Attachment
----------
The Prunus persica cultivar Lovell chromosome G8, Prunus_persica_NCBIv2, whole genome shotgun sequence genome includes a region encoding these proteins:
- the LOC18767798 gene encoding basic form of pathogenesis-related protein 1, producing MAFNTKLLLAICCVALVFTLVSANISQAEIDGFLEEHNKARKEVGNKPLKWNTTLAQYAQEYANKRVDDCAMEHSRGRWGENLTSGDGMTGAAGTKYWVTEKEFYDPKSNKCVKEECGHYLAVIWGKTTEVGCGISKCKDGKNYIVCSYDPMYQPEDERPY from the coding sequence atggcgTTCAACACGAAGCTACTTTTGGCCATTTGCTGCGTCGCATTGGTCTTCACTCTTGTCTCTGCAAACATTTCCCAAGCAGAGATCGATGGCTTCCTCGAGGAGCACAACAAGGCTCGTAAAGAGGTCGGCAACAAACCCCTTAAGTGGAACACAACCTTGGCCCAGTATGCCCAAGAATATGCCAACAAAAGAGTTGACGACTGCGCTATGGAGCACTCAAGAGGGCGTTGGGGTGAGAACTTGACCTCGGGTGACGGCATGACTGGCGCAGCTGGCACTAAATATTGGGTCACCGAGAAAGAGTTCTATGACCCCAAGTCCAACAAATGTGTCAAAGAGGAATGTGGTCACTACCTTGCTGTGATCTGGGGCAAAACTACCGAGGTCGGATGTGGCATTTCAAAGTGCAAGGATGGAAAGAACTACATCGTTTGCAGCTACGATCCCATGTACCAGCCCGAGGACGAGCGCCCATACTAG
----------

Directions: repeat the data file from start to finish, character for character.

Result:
The Prunus persica cultivar Lovell chromosome G8, Prunus_persica_NCBIv2, whole genome shotgun sequence genome includes a region encoding these proteins:
- the LOC18767798 gene encoding basic form of pathogenesis-related protein 1, producing MAFNTKLLLAICCVALVFTLVSANISQAEIDGFLEEHNKARKEVGNKPLKWNTTLAQYAQEYANKRVDDCAMEHSRGRWGENLTSGDGMTGAAGTKYWVTEKEFYDPKSNKCVKEECGHYLAVIWGKTTEVGCGISKCKDGKNYIVCSYDPMYQPEDERPY from the coding sequence atggcgTTCAACACGAAGCTACTTTTGGCCATTTGCTGCGTCGCATTGGTCTTCACTCTTGTCTCTGCAAACATTTCCCAAGCAGAGATCGATGGCTTCCTCGAGGAGCACAACAAGGCTCGTAAAGAGGTCGGCAACAAACCCCTTAAGTGGAACACAACCTTGGCCCAGTATGCCCAAGAATATGCCAACAAAAGAGTTGACGACTGCGCTATGGAGCACTCAAGAGGGCGTTGGGGTGAGAACTTGACCTCGGGTGACGGCATGACTGGCGCAGCTGGCACTAAATATTGGGTCACCGAGAAAGAGTTCTATGACCCCAAGTCCAACAAATGTGTCAAAGAGGAATGTGGTCACTACCTTGCTGTGATCTGGGGCAAAACTACCGAGGTCGGATGTGGCATTTCAAAGTGCAAGGATGGAAAGAACTACATCGTTTGCAGCTACGATCCCATGTACCAGCCCGAGGACGAGCGCCCATACTAG